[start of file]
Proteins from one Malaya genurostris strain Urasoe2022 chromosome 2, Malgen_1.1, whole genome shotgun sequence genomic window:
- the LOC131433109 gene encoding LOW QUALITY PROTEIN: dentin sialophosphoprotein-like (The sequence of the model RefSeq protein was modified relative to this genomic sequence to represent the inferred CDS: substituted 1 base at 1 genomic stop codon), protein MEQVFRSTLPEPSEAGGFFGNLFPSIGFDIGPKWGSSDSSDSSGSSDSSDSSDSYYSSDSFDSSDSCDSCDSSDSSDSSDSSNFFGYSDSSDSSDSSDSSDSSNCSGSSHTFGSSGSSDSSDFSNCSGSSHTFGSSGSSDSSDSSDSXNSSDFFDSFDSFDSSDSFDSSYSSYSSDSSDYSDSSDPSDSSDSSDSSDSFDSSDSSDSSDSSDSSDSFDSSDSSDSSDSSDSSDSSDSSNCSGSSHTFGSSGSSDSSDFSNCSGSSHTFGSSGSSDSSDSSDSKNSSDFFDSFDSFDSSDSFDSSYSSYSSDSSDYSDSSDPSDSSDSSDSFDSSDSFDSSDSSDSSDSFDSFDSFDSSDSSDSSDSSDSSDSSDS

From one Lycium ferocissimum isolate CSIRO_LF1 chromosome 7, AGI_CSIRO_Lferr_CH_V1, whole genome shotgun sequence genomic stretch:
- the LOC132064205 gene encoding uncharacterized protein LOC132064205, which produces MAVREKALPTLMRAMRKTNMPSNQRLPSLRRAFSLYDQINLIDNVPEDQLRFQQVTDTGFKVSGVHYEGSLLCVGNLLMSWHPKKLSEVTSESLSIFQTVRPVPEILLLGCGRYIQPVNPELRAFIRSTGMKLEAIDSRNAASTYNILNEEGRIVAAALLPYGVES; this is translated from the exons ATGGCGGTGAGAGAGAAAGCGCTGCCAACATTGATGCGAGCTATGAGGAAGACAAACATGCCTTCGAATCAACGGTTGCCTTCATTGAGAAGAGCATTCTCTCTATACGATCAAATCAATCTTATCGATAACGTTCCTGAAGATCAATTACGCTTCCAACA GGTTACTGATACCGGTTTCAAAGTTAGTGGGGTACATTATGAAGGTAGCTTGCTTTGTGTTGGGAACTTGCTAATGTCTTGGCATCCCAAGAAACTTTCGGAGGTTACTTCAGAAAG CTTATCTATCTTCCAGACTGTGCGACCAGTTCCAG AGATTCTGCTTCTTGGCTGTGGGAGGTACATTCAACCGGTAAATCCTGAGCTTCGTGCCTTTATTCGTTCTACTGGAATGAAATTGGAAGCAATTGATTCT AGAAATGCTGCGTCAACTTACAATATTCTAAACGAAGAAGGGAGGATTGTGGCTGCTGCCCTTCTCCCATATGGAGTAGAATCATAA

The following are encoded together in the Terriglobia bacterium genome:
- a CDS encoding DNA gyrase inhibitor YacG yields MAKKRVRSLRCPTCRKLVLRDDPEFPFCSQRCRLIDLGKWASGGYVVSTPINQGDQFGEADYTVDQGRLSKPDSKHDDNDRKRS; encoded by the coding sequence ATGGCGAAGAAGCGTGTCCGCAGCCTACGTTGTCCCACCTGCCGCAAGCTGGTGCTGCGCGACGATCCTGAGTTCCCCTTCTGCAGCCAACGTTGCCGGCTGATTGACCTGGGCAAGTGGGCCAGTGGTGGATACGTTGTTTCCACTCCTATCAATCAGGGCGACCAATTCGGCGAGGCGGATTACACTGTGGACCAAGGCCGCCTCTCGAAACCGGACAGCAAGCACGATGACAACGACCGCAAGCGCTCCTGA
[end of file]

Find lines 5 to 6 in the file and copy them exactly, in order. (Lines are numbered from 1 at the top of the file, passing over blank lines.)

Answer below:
The following are encoded together in the Terriglobia bacterium genome:
- a CDS encoding DNA gyrase inhibitor YacG yields MAKKRVRSLRCPTCRKLVLRDDPEFPFCSQRCRLIDLGKWASGGYVVSTPINQGDQFGEADYTVDQGRLSKPDSKHDDNDRKRS; encoded by the coding sequence ATGGCGAAGAAGCGTGTCCGCAGCCTACGTTGTCCCACCTGCCGCAAGCTGGTGCTGCGCGACGATCCTGAGTTCCCCTTCTGCAGCCAACGTTGCCGGCTGATTGACCTGGGCAAGTGGGCCAGTGGTGGATACGTTGTTTCCACTCCTATCAATCAGGGCGACCAATTCGGCGAGGCGGATTACACTGTGGACCAAGGCCGCCTCTCGAAACCGGACAGCAAGCACGATGACAACGACCGCAAGCGCTCCTGA